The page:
‘Lines written near Richmond upon the Thames, at Evening’ is another poem in which nature and divine beauty can be seen. It opens with “How rich the wave, in front, imprest/With evening-twilight’s summer hues”, which is typical of Wordsworth’s serene and scenic language and already seems to be introducing to the reader, a form of divinity within this scene. In the third stanza, Wordsworth writes “Oh glide, fair stream! For ever so;/Thy quiet soul on all bestowing”. Again Wordsworth’s delicacy of words paints an ever-growing picture of peace and tranquillity within nature. Furthermore, Wordsworth seems to base his “quiet soul” on the omniscience of the Almighty, carefully watching over the natural and human world. It is a particularly spiritual poetic scene. In the last stanza, we read, “The evening darkness gathers round/By virtues holiest powers attended”. With regard to Wordsworth’s use of “darkness” in comparison to his earlier “how dark the backward stream”, there is much debate surrounding the poetic meaning here. I would suggest, that by embracing the “holiest powers”, the darkness is quite irrelevant. By embracing the natural flow of the river and trusting in the spiritually divine power, you can then embrace the darkness without fear or worry.

It is not just the natural world that has a spiritual impact upon Wordsworth and Coleridge. Liberty is another spiritual area within Lyrical Ballads and is often coupled with the natural world. ‘The Dungeon’, an extract taken from Coleridge’s play Osorio, rather directly yet with great effect, shows the significant differences between a prison cell and the natural world, in terms of liberty and reform. In the first stanza, the hero of the play, Albert describes the prison cell. He remarks, with bitter sarcasm, “this is the process of our love and wisdom”, which seems to personify Coleridge’s own view, that with all the resources that nature and man has to offer, we choose imprisonment and captivity as a source of reformation. In terms of the dungeons effect upon man, we read “His energies roll back upon his heart,/And stagnate and corrupt; till changed to poison’.

An image of bare negativity is portrayed here, effectively showing that all life that a man has when locked into confinement is lost. Instead of a positive, life enhancing effect we are projected with reversal, where life is shunned aside, ignored and forgotten. Unlike Wordsworth’s calm and often beauteous imagery, Coleridge, though still passionate and poetically brilliant, is far more direct about his language here. However, in the following and final stanza, the liberating theme of nature is seen once again, and Coleridge’s language changes to fit that of Wordsworth’s. We read, “O Nature!/Healest thy wondering and distempered child”, a similar message of that in ‘Lines’ and ‘Expostulation and Reply’. Within ‘The Dungeon’, however, we are provided with an additional thought. Coleridge seems to suggest that when man is somewhat lost or confused in life, the freedom that nature possesses will spiritually guide him to reform the evils and burdens that have fallen upon him.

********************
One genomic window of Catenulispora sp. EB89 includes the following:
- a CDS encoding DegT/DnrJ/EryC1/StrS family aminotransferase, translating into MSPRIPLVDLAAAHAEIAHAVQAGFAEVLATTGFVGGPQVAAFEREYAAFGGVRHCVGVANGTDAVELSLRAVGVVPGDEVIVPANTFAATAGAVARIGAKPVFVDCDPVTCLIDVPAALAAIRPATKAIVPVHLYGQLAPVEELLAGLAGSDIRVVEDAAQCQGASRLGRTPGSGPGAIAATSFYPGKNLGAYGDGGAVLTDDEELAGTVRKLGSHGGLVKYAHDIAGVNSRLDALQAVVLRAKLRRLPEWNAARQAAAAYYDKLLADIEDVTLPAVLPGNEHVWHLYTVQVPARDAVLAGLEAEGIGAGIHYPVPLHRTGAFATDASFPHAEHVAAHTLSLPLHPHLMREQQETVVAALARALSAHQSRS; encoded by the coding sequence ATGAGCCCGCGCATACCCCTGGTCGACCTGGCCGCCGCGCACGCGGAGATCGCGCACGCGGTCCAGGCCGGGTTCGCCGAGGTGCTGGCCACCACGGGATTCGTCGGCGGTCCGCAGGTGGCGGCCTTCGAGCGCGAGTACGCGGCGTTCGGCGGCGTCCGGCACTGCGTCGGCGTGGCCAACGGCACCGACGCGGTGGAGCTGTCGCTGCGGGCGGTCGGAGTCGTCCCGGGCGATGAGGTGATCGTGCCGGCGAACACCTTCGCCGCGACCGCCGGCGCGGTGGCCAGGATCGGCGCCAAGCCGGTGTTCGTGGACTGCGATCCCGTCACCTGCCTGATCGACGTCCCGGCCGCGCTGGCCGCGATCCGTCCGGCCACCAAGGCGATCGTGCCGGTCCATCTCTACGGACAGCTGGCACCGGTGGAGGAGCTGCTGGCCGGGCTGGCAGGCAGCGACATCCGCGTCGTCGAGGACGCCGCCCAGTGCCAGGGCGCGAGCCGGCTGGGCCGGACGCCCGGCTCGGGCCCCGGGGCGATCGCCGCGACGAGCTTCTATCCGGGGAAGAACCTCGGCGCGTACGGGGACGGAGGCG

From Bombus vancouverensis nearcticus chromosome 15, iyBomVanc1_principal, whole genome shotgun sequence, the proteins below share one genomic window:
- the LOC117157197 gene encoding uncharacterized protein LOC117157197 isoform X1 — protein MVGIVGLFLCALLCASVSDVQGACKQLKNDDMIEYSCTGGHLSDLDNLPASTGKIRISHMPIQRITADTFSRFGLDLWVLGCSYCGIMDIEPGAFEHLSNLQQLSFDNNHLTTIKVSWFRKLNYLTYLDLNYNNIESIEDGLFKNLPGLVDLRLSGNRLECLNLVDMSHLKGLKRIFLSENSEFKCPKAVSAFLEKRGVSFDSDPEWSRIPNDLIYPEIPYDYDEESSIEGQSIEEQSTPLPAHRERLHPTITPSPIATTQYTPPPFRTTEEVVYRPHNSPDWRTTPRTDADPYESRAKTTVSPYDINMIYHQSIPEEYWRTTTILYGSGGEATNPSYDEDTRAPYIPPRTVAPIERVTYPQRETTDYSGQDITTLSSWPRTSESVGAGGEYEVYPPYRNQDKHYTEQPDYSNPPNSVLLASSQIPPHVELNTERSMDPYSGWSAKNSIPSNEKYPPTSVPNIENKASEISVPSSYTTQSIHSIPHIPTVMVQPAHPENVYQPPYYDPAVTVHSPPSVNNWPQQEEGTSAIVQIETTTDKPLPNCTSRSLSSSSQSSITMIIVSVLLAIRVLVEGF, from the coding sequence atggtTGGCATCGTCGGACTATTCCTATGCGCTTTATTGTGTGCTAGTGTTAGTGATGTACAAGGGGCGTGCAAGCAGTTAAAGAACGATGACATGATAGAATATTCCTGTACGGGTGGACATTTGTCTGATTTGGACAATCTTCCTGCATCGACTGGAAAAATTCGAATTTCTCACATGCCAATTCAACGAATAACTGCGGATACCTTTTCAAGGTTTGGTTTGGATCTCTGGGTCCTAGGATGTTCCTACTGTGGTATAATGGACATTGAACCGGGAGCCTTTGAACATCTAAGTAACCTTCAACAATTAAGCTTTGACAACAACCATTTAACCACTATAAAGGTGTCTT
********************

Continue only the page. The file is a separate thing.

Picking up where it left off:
Wordsworth’s ‘Complaint of a Forsaken Indian Women’ is another poem that focuses on spirituality within freedom. Written in Alfoxden in 1798, Wordsworth describes this poem as “the last struggles of a human being, at the approach of death, cleaving in solitude to life and society”. However, the opening line of the opening stanza reads, “Before I see another day,/Oh let my body die away!”, which slightly contradicts Wordsworth notes on the poem, as the Indian women seems to wish away her links to humanistic life and society. Furthermore, in terms of spirituality, Wordsworth writes “body” instead of “life”, which interestingly suggests that upon the death of man’s “body”, spiritual life is free to blossom.

However, in the fourth stanza, Wordsworth writes, “too soon despair o’er me prevailed;/Too soon my heartless spirit failed”. In relation to Wordsworth’s notes on the poem again, it is easy to see the idea of “cleaving …to life and society”, as her want to survive almost stops her spirit from releasing the strains of human life. In the penultimate stanza, on the other hand, the theme of spirituality grows stronger as we read “In spite of all my weary pain,/I’ll look upon your tents again’, which suggests that the divinity within her soul begins to take more of a dominant role in helping her to depart from her human body. Wordsworth seems to be experimenting with the role of the soul and the spirit in this poem which makes it much more significant in terms of the spiritual aspects of Lyrical Ballads.

In conclusion, spirituality plays an imperative part within the collection. We have seen both Wordsworth’s and Coleridge’s reliance on the natural world and the Almighty as spiritual guidance’s helping mankind’s spirit and soul to embrace what fears or darkness that may entrap him as. Similarly, the theme of liberty and freedom that is usually united with nature helps to release the spirit from the doubts and burdens of human life and the shackles of human society.